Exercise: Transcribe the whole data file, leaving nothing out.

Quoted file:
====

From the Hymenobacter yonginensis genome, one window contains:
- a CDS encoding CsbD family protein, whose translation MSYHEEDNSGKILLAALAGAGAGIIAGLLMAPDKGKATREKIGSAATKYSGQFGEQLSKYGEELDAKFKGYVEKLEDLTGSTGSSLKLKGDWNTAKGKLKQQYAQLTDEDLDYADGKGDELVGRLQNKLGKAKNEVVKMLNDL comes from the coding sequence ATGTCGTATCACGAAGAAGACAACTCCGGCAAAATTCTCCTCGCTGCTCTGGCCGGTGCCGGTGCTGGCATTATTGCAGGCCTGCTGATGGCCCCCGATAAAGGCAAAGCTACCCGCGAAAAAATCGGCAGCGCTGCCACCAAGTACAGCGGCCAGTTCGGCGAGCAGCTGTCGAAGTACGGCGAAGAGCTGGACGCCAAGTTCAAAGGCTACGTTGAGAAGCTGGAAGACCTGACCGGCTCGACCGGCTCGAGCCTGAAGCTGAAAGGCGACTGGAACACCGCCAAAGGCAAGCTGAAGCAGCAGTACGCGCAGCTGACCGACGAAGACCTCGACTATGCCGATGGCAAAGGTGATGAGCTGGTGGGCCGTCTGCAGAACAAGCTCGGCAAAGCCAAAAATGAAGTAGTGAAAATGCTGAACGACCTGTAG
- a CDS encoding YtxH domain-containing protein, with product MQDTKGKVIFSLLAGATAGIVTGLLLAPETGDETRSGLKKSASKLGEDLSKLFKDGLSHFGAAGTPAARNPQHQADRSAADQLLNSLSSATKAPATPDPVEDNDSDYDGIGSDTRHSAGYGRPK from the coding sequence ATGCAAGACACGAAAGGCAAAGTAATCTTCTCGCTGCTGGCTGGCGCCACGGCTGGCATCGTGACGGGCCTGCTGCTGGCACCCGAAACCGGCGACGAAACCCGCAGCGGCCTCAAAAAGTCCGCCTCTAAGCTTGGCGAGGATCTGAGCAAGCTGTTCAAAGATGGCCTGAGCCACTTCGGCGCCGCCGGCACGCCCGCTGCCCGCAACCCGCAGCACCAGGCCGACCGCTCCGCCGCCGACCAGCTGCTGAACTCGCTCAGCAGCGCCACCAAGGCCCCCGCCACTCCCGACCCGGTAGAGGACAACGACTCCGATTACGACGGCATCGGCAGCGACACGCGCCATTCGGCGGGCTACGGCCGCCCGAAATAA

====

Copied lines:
From the Hymenobacter yonginensis genome, one window contains:
- a CDS encoding CsbD family protein, whose translation MSYHEEDNSGKILLAALAGAGAGIIAGLLMAPDKGKATREKIGSAATKYSGQFGEQLSKYGEELDAKFKGYVEKLEDLTGSTGSSLKLKGDWNTAKGKLKQQYAQLTDEDLDYADGKGDELVGRLQNKLGKAKNEVVKMLNDL comes from the coding sequence ATGTCGTATCACGAAGAAGACAACTCCGGCAAAATTCTCCTCGCTGCTCTGGCCGGTGCCGGTGCTGGCATTATTGCAGGCCTGCTGATGGCCCCCGATAAAGGCAAAGCTACCCGCGAAAAAATCGGCAGCGCTGCCACCAAGTACAGCGGCCAGTTCGGCGAGCAGCTGTCGAAGTACGGCGAAGAGCTGGACGCCAAGTTCAAAGGCTACGTTGAGAAGCTGGAAGACCTGACCGGCTCGACCGGCTCGAGCCTGAAGCTGAAAGGCGACTGGAACACCGCCAAAGGCAAGCTGAAGCAGCAGTACGCGCAGCTGACCGACGAAGACCTCGACTATGCCGATGGCAAAGGTGATGAGCTGGTGGGCCGTCTGCAGAACAAGCTCGGCAAAGCCAAAAATGAAGTAGTGAAAATGCTGAACGACCTGTAG
- a CDS encoding YtxH domain-containing protein, with product MQDTKGKVIFSLLAGATAGIVTGLLLAPETGDETRSGLKKSASKLGEDLSKLFKDGLSHFGAAGTPAARNPQHQADRSAADQLLNSLSSATKAPATPDPVEDNDSDYDGIGSDTRHSAGYGRPK from the coding sequence ATGCAAGACACGAAAGGCAAAGTAATCTTCTCGCTGCTGGCTGGCGCCACGGCTGGCATCGTGACGGGCCTGCTGCTGGCACCCGAAACCGGCGACGAAACCCGCAGCGGCCTCAAAAAGTCCGCCTCTAAGCTTGGCGAGGATCTGAGCAAGCTGTTCAAAGATGGCCTGAGCCACTTCGGCGCCGCCGGCACGCCCGCTGCCCGCAACCCGCAGCACCAGGCCGACCGCTCCGCCGCCGACCAGCTGCTGAACTCGCTCAGCAGCGCCACCAAGGCCCCCGCCACTCCCGACCCGGTAGAGGACAACGACTCCGATTACGACGGCATCGGCAGCGACACGCGCCATTCGGCGGGCTACGGCCGCCCGAAATAA